Sleep and Cardiovascular Health
You probably know that a healthy diet and exercise are important to your heart health, but so is getting quality sleep. According to the American Heart Association, there’s a strong correlation between sleep, mental health, and overall physical health, specifically cardiovascular health.
Studies have shown that getting too little or poorer quality sleep is associated with high blood pressure, elevated cholesterol, and atherosclerosis. Habitual short sleep also has been shown to increase the chance of a cardiovascular event.
Additional research that links sleep disorders with heart disease includes findings such as:
- People with sleeping disorders – like sleep apnea or insomnia – are more likely to have heart arrhythmias, plaque buildup, coronary artery disease, and heart failure than other individuals.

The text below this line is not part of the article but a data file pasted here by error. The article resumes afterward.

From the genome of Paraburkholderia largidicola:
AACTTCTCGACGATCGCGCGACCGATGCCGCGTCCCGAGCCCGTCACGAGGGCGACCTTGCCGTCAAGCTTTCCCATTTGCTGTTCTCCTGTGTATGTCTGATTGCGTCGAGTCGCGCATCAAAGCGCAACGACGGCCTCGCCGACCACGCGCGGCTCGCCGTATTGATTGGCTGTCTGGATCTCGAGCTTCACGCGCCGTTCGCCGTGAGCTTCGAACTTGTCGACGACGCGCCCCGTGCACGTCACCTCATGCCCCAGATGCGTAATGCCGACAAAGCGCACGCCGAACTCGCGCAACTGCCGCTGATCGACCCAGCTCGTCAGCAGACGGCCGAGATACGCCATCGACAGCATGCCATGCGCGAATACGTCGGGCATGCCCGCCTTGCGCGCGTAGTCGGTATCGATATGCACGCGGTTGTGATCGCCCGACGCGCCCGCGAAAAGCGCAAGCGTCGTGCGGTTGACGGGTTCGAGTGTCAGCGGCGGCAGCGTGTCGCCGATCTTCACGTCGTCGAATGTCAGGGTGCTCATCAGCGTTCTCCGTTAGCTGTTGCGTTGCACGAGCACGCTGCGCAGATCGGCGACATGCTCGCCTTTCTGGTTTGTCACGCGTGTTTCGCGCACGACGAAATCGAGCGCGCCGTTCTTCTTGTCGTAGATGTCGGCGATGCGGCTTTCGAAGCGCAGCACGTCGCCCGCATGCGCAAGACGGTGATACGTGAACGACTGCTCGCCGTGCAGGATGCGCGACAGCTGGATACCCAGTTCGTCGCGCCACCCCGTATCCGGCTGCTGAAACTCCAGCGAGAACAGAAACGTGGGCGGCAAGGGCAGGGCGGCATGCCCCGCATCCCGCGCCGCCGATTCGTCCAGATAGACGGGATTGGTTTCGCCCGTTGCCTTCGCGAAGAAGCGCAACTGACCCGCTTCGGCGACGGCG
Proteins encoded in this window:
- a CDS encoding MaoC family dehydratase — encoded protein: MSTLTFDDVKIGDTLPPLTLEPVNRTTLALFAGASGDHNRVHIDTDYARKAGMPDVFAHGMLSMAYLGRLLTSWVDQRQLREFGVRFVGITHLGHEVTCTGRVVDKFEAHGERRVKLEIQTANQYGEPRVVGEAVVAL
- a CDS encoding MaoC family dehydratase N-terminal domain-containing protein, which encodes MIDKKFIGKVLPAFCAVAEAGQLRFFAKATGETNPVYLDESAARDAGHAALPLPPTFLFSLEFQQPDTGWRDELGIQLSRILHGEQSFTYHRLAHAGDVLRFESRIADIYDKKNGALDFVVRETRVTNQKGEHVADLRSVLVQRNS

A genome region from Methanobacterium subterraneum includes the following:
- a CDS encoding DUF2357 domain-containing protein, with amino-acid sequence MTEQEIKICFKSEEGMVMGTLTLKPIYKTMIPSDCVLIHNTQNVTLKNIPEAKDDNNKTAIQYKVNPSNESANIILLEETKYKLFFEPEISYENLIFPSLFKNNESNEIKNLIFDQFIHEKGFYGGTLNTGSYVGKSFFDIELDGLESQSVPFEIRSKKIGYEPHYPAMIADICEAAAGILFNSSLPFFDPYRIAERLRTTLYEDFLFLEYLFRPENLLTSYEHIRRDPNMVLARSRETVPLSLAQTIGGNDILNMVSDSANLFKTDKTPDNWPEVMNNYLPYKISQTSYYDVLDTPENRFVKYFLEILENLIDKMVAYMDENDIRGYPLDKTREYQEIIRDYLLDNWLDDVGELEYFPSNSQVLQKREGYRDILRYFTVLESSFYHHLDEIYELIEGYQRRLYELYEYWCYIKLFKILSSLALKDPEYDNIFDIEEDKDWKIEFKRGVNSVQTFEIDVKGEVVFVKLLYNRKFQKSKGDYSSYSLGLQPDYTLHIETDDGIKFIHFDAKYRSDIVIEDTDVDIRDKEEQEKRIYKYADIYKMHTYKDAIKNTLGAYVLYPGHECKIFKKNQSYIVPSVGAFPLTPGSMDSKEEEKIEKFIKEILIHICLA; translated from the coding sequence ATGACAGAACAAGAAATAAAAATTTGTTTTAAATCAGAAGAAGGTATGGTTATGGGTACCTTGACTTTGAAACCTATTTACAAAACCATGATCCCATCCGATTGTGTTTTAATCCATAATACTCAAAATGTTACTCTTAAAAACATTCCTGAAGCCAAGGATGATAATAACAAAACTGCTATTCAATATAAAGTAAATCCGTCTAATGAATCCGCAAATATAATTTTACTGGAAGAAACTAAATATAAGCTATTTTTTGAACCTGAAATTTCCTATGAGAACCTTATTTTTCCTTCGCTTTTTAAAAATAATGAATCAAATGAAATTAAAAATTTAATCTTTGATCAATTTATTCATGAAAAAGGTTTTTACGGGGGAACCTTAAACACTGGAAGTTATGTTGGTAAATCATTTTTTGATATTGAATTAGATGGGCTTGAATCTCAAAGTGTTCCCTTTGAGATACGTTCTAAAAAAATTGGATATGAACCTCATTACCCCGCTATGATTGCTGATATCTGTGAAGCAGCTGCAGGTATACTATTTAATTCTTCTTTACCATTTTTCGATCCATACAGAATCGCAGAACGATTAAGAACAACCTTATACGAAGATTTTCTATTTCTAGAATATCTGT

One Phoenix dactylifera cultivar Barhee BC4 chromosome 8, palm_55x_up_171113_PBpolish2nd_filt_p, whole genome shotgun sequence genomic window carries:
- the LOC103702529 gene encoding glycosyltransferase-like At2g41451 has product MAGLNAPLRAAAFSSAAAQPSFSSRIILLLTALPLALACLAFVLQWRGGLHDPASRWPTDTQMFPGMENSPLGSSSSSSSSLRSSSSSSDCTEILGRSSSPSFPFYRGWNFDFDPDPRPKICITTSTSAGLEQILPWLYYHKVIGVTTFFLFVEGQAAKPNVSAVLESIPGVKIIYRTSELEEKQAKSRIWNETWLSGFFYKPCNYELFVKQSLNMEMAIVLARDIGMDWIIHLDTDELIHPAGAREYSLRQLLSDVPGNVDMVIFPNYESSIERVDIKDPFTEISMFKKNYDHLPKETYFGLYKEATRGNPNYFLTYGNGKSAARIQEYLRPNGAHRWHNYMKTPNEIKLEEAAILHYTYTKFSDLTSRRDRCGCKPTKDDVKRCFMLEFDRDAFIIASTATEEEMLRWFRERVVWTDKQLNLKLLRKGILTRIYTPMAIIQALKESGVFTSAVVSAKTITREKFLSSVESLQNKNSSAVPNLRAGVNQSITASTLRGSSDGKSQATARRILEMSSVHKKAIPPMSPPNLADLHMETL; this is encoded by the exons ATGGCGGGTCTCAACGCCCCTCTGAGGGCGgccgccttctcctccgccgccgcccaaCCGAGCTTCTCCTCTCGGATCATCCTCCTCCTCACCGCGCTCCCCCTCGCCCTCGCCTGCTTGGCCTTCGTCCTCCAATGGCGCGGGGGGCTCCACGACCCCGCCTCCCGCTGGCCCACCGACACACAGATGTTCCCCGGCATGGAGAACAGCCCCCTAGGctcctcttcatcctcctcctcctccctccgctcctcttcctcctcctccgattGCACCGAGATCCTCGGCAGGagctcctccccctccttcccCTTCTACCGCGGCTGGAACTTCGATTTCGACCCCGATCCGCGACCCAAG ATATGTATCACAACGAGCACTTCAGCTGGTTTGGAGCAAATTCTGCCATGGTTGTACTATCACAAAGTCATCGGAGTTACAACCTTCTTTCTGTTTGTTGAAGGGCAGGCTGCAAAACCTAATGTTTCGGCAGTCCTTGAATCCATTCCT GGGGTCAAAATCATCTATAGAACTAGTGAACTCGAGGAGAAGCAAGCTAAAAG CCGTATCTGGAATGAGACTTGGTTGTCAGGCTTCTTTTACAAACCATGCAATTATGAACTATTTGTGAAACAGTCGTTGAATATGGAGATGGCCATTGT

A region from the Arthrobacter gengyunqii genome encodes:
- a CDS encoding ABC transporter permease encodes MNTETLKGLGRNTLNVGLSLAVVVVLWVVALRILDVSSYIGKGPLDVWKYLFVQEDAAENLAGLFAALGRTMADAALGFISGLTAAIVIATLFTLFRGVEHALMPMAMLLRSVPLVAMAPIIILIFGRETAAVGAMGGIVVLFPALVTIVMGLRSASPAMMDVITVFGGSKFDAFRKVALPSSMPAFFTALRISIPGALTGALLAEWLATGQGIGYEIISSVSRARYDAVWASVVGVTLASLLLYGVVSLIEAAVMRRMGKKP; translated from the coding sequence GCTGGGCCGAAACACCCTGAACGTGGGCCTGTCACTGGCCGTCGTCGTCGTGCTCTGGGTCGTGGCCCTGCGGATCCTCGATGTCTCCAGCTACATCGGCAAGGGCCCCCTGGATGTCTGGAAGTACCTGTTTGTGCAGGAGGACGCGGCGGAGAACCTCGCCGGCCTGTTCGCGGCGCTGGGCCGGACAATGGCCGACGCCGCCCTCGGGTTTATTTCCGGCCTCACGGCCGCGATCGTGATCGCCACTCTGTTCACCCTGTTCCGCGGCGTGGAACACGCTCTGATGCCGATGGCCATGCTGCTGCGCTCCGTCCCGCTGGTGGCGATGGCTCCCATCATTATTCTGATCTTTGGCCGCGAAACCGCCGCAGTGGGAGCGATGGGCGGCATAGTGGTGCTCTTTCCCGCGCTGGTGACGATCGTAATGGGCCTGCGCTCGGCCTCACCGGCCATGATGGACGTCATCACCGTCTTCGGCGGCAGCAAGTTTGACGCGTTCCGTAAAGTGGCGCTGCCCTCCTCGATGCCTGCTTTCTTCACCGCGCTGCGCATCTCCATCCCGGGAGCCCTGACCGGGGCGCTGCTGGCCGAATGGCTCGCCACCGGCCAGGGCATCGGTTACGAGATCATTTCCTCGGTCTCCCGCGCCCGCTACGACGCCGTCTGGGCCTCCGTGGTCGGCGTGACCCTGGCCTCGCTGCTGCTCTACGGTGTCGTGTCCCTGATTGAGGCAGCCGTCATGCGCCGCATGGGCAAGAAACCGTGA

- Neurological disorders, like restless leg syndrome, may increase the risk of heart disease.
- Individuals with Type 1 narcolepsy may be at increased risk for heart problems. With most individuals, blood pressure dips during sleep. However, that doesn’t necessarily happen in people with Type 1 narcolepsy.
As research continues to explore the link between sleep and cardiovascular health, it’s worth taking a look at your sleep patterns. The Centers for Disease Control and Prevention (CDC) recommends that adults get at least seven hours of quality sleep a night. If you’re having trouble sleeping, the CDC recommends:
- Go to bed and wake at the same time every day.
- Set the mood. Ensure your bedroom is dark, quiet, and at a comfortable temperature.
- Remove electronic devices from the bedroom, including phones, TVs, computers, and iPads.
- Avoid large meals, alcohol, and caffeine before bedtime.
- Exercise at some point during the day.
If you are still having trouble with sleeping, see your healthcare provider.
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